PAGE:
When we see airplanes hitting the World Trade Center in New York and people jumping out of windows to escape the fire, we are all very moved. When the Towers collapse, we are ready to weep. But that should not stop us from thinking [(#nb2 "On the political significance of the September 11 attacks, read: "20th (...)")].
We can always be told that 19 hijackers hijacked four airplanes, but since these people were not on the airline’s lists of passengers on board, they could not hijack these planes.
One can always tell us that the fuel from the two burning planes slipped onto the pillars of the buildings and melted them, which would explain why the Twin Towers collapsed, but not on themselves, and not the collapse of the third tower. For a building to collapse, not on one side, but on itself, you have to blow up its foundations, then blow it up from top to bottom to destroy the floors on themselves.
One can always tell us that panic-stricken passengers phoned their relatives before dying, but since the telephone companies have no record of these calls, they did not exist.
One can always tell us that a Boeing destroyed the Pentagon, but it could not have entered through a porte cochere without damaging the doorframe.
The testimonies contradict each other. But only some are contradicted by the facts.
We accept to be deceived when we think the Truth is too hard to admit.
Why we accept to be deceived
There remains a big problem: why do we accept to be deceived? Usually because the Truth is harder for us to accept than the lie.
For example, when for years the son of the president of the National Political Science Foundation denounced the rapes he was subjected to by the president, everyone pitied the poor delusional boy and praised his father for enduring his madness without saying a word. When the victim’s sister published a book of testimonies, everyone realized who was telling the truth. The president was forced to resign. The rapist owes his escape from justice only to his status: former European deputy, president of the emblematic institution of the entire French political-media class and president of the Siècle, the most exclusive private club in France.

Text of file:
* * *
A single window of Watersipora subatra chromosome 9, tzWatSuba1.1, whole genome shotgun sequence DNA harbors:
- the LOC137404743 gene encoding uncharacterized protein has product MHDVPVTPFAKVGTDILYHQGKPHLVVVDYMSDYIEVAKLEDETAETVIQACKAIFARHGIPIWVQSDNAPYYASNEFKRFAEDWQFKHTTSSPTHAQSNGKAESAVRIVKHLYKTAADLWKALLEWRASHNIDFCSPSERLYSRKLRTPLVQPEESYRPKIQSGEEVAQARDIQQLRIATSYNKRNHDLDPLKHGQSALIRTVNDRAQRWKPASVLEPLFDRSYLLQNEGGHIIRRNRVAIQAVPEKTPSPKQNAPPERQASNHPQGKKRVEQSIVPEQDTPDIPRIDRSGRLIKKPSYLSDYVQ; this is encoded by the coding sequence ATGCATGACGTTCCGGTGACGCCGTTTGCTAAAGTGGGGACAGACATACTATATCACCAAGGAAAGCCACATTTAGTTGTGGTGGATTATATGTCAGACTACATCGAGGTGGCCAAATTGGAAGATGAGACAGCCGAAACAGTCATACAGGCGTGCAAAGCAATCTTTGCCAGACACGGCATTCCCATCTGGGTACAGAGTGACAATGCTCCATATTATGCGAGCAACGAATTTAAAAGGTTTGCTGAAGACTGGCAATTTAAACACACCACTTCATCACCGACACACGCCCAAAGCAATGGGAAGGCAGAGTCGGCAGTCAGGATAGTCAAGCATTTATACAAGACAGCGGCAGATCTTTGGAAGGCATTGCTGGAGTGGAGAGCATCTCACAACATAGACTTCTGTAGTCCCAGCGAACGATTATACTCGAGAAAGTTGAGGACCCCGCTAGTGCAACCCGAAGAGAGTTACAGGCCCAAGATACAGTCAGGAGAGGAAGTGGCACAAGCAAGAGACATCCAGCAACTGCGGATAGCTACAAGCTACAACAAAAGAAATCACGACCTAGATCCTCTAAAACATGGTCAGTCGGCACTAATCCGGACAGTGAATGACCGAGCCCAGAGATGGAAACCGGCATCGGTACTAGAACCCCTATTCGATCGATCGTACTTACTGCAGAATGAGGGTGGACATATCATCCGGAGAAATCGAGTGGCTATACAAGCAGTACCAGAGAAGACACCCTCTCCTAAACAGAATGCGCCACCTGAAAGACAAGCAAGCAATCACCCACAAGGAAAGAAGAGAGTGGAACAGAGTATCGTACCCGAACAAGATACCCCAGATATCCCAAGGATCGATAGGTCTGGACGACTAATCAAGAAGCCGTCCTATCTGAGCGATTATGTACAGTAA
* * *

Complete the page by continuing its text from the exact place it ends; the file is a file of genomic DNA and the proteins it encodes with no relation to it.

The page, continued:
Why do we believe that Al Qaeda is responsible for the 9/11 attacks? Because the Secretary of State, General Colin Powell, came before the United Nations Security Council and swore it. It doesn’t matter that he lied years earlier when he validated the story of the incubators stolen from Kuwait by the Iraqis and the babies left to die. Or that he lied later about President Saddam Hussein’s weapons of mass destruction. He is a Secretary of State and we must believe him.
On the contrary, if we question his word, we should not only ask why we invaded Afghanistan, then Iraq, and so on. But also and above all why he lied.
The irremovable Anthony Fauci has managed every major epidemic in the US. He does not work as a doctor, but as a senior civil servant. He does not care about the Hippocratic oath. He has not hesitated to embezzle public money to sponsor illegal and dangerous research in a distant country. Or to promote the compulsory confinement of healthy people.